According to the Bureau of Economic Analysis, direct investment from the United States was $5.96 trillion in 2019. However, the Economic Commission for Latin America and the Caribbean (ECLAC) – a United Nations entity – reported that the main investor in Latin America is Europe, ahead of the United States. That is surprising given our rich shared history and geographic proximity. Of the total of $160 billion in foreign direct investment, the Latin American countries that receive most investment are Brazil (43%), Mexico (18%), Colombia (9%), Chile (7%) and Peru (6%).
Long before the pandemic, U.S. companies were looking at Latin America as a potential business destination. Many firms have already opened representative offices, shared service centers, call centers, back office support departments and even established businesses operations in the region. Of course, the pandemic has slowed that trend for the time being, but it is still true that Latin American support can help boost revenue and minimize cost of sales and/or expenses. Opening abroad remains an option for firms looking to increase their client base or gain significant savings on office rentals and payroll matters. However, there are many questions to answer to bring that plan to fruition. Above all, the questions: “is there a market?” and, “can I save money doing this?” should be at the forefront of your mind.
The Latin American Market
Latin America is a region populated by more than 652 million people – more than double the U.S. population. The region extends across a land mass of 7.7 million square miles, almost double the United States. With an average GDP growth rate of 0.9% (2019) the region offers a competitive market for American companies.
If you are worried about stability and purchasing power, each of the 33 Latin American countries has its own government and political organization. That reduces the political risk associated with a central government which can impact your operations at a federal level by passing a single law.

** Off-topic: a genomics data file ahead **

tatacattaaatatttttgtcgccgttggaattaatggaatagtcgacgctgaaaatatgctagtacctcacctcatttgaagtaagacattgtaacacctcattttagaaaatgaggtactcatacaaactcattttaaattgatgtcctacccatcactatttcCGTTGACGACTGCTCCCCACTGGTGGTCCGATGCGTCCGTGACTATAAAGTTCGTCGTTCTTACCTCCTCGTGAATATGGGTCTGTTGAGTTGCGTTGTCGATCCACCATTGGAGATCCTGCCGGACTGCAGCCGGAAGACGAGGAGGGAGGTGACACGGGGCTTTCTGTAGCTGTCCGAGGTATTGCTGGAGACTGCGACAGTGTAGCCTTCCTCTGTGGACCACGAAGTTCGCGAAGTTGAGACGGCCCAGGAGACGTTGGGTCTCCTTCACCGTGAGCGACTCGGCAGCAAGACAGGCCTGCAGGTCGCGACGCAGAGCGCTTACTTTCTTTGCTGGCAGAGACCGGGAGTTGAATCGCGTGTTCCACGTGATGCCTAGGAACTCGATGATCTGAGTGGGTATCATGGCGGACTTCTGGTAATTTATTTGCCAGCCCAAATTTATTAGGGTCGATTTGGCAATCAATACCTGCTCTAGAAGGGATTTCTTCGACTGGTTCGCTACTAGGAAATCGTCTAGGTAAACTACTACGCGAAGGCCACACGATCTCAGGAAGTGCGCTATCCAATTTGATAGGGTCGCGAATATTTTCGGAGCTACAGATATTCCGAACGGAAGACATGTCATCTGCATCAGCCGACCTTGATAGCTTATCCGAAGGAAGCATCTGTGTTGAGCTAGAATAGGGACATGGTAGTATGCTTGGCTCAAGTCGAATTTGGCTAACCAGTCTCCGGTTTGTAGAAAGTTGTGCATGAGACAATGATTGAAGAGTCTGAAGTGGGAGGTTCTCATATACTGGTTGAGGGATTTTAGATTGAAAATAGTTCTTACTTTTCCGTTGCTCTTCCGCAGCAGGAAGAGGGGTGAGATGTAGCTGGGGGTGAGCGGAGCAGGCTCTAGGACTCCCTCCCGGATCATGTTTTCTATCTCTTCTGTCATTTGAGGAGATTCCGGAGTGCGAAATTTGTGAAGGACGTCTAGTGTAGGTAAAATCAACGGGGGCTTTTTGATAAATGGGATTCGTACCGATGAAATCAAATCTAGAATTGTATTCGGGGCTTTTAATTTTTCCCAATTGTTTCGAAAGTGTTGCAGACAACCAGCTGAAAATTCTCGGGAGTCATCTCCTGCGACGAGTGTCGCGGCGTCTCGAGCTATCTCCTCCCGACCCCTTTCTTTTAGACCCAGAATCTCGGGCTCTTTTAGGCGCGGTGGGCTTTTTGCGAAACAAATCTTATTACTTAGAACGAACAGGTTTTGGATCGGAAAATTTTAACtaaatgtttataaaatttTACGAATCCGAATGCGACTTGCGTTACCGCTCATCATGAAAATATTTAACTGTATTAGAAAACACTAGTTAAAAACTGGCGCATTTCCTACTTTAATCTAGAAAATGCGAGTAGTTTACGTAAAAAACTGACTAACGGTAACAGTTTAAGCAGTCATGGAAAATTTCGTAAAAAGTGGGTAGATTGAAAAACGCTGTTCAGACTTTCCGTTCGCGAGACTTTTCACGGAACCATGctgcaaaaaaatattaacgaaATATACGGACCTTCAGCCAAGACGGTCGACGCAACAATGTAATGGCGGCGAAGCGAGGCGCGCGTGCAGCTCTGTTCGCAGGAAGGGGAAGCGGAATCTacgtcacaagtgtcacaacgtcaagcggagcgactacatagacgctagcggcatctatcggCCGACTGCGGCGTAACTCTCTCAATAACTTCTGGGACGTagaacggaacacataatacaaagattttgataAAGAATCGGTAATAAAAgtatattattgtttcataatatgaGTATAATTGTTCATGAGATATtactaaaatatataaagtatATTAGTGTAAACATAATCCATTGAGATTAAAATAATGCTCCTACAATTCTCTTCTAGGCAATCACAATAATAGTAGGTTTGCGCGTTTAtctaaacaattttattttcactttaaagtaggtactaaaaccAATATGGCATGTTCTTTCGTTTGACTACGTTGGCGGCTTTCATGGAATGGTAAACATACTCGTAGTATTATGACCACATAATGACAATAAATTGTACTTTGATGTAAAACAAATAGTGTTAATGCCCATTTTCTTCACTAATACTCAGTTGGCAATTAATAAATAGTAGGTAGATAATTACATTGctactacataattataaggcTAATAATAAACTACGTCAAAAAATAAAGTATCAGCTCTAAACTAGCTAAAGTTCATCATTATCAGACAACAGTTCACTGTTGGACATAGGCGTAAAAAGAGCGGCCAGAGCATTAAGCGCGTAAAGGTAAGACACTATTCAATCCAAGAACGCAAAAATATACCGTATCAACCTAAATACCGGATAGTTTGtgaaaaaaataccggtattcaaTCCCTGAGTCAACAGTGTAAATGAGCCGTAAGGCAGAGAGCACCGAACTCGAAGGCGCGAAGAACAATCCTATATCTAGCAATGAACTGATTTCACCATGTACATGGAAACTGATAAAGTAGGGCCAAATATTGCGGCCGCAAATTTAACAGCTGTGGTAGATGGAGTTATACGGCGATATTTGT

When it comes to income, GDP per capita ranges from as much as $85,975 in the Cayman Islands to as low as $1,913 in Nicaragua. So, whether you are in B2B or B2C, your products or services will likely find a buyer. You just need to be strategic and do the proper research around supply and demand before you develop an entrance strategy.
If your concern is currency risk; there are four countries who use the U.S. dollar as local currency; (Panama, El Salvador, Ecuador, and Puerto Rico). Meanwhile, Mexico and Brazil, the largest economies, are controlled by a floating exchange rate. However, you can control the risk by buying swap contracts at their central banks.
Research Always Wins
According to Gapminder, an independent Swedish foundation, school attendance for men in Latin America ranges from 4.7 to 11.8 years, when for women it is 3.8 to 12.2 years. That means that access to highly qualified professionals is possible in the region. However, that is not uniformly true. You must have a good human resources strategy to find the best talent. In addition to this, the median average salary ranges from $22,296 to $1,298. Of course, fluctuations might occur depending on the industry and how senior or specialized you need your employees to be. A good exercise is to compare how much would you be paying if you open or send a back office operation anywhere else against doing so here.
You might also want to consider that English is the native language for some Caribbean countries, so communication would not be a problem. Another difference related to HR matters is benefits. A private health care plan is not mandatory, a retirement pension is typically covered by social security and dental insurance is a very rare thing to include in a job offer. Furthermore, benefits like company cars or corporate credit cards are not commonly given. Typically, only senior executives and salespeople have them. Instead, companies typically prefer to hire salespeople with their own car and pay a monthly amount as fuel allowance.
Another major expense for any company is office rental. Due to the Covid-19 pandemic and the implementation of work-from-home programs across industries, office rental prices are dropping across the world. But as we all learned from the 2008 financial crisis, real estate trends are in constant movement. Given that the market will most likely recover it is worth looking at the pre-pandemic data on real estate prices. In New York, you could spend $14,800 a year for office space per employee. In Panama City, the yearly cost per employee is around $3,384, more than a $10,000 saving a year per person – and bear in mind that Panama City is one of the ten most expensive cities in Latin America.
In conclusion, the short answer is yes, you can have a positive impact on your income statement by opening an operation in Latin America. Of course, when thinking about one market or another, always look for a proper consultant, or a group of multidisciplinary specialists. Labor law, tax law and culture are completely different from what you are used to in the United States and could potentially be the reason why you win or lose in your Latin American venture.